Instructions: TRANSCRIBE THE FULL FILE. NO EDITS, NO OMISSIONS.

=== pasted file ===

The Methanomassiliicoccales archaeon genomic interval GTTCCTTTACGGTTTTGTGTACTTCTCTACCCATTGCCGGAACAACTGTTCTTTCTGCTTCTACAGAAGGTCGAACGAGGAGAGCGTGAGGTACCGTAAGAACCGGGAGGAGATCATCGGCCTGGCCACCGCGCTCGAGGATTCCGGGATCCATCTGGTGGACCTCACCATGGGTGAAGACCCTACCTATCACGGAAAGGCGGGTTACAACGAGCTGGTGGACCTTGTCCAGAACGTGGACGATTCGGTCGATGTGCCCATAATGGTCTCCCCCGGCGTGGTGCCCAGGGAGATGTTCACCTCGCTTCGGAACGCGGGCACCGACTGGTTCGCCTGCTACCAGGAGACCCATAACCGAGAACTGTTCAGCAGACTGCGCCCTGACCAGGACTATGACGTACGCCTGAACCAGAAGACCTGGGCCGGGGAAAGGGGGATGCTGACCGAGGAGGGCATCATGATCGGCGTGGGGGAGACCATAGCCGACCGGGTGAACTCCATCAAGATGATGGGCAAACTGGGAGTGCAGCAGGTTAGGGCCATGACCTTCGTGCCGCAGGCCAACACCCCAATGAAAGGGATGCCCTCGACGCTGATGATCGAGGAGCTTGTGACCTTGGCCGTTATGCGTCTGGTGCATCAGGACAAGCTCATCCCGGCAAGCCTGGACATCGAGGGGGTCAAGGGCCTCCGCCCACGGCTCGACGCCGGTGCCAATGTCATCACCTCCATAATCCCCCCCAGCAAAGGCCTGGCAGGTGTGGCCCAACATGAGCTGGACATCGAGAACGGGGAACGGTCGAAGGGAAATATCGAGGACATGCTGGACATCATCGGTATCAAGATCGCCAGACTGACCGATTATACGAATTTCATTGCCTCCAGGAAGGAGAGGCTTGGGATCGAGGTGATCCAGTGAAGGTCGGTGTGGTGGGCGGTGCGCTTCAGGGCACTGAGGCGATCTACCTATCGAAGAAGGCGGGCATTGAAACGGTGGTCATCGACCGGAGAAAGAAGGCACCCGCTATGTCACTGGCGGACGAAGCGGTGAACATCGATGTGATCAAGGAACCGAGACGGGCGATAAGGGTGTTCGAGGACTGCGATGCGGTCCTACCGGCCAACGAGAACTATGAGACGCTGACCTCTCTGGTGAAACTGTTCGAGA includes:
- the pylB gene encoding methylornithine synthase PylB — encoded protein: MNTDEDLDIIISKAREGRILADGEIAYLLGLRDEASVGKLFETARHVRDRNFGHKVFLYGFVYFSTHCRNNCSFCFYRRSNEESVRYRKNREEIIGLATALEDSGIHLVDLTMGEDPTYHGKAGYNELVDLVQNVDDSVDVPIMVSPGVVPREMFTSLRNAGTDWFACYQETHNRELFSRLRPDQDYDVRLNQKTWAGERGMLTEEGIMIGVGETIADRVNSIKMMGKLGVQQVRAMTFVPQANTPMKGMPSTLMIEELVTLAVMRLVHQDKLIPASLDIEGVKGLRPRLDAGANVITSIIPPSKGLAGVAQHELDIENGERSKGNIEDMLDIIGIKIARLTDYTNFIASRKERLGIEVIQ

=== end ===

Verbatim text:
The Methanomassiliicoccales archaeon genomic interval GTTCCTTTACGGTTTTGTGTACTTCTCTACCCATTGCCGGAACAACTGTTCTTTCTGCTTCTACAGAAGGTCGAACGAGGAGAGCGTGAGGTACCGTAAGAACCGGGAGGAGATCATCGGCCTGGCCACCGCGCTCGAGGATTCCGGGATCCATCTGGTGGACCTCACCATGGGTGAAGACCCTACCTATCACGGAAAGGCGGGTTACAACGAGCTGGTGGACCTTGTCCAGAACGTGGACGATTCGGTCGATGTGCCCATAATGGTCTCCCCCGGCGTGGTGCCCAGGGAGATGTTCACCTCGCTTCGGAACGCGGGCACCGACTGGTTCGCCTGCTACCAGGAGACCCATAACCGAGAACTGTTCAGCAGACTGCGCCCTGACCAGGACTATGACGTACGCCTGAACCAGAAGACCTGGGCCGGGGAAAGGGGGATGCTGACCGAGGAGGGCATCATGATCGGCGTGGGGGAGACCATAGCCGACCGGGTGAACTCCATCAAGATGATGGGCAAACTGGGAGTGCAGCAGGTTAGGGCCATGACCTTCGTGCCGCAGGCCAACACCCCAATGAAAGGGATGCCCTCGACGCTGATGATCGAGGAGCTTGTGACCTTGGCCGTTATGCGTCTGGTGCATCAGGACAAGCTCATCCCGGCAAGCCTGGACATCGAGGGGGTCAAGGGCCTCCGCCCACGGCTCGACGCCGGTGCCAATGTCATCACCTCCATAATCCCCCCCAGCAAAGGCCTGGCAGGTGTGGCCCAACATGAGCTGGACATCGAGAACGGGGAACGGTCGAAGGGAAATATCGAGGACATGCTGGACATCATCGGTATCAAGATCGCCAGACTGACCGATTATACGAATTTCATTGCCTCCAGGAAGGAGAGGCTTGGGATCGAGGTGATCCAGTGAAGGTCGGTGTGGTGGGCGGTGCGCTTCAGGGCACTGAGGCGATCTACCTATCGAAGAAGGCGGGCATTGAAACGGTGGTCATCGACCGGAGAAAGAAGGCACCCGCTATGTCACTGGCGGACGAAGCGGTGAACATCGATGTGATCAAGGAACCGAGACGGGCGATAAGGGTGTTCGAGGACTGCGATGCGGTCCTACCGGCCAACGAGAACTATGAGACGCTGACCTCTCTGGTGAAACTGTTCGAGA includes:
- the pylB gene encoding methylornithine synthase PylB — encoded protein: MNTDEDLDIIISKAREGRILADGEIAYLLGLRDEASVGKLFETARHVRDRNFGHKVFLYGFVYFSTHCRNNCSFCFYRRSNEESVRYRKNREEIIGLATALEDSGIHLVDLTMGEDPTYHGKAGYNELVDLVQNVDDSVDVPIMVSPGVVPREMFTSLRNAGTDWFACYQETHNRELFSRLRPDQDYDVRLNQKTWAGERGMLTEEGIMIGVGETIADRVNSIKMMGKLGVQQVRAMTFVPQANTPMKGMPSTLMIEELVTLAVMRLVHQDKLIPASLDIEGVKGLRPRLDAGANVITSIIPPSKGLAGVAQHELDIENGERSKGNIEDMLDIIGIKIARLTDYTNFIASRKERLGIEVIQ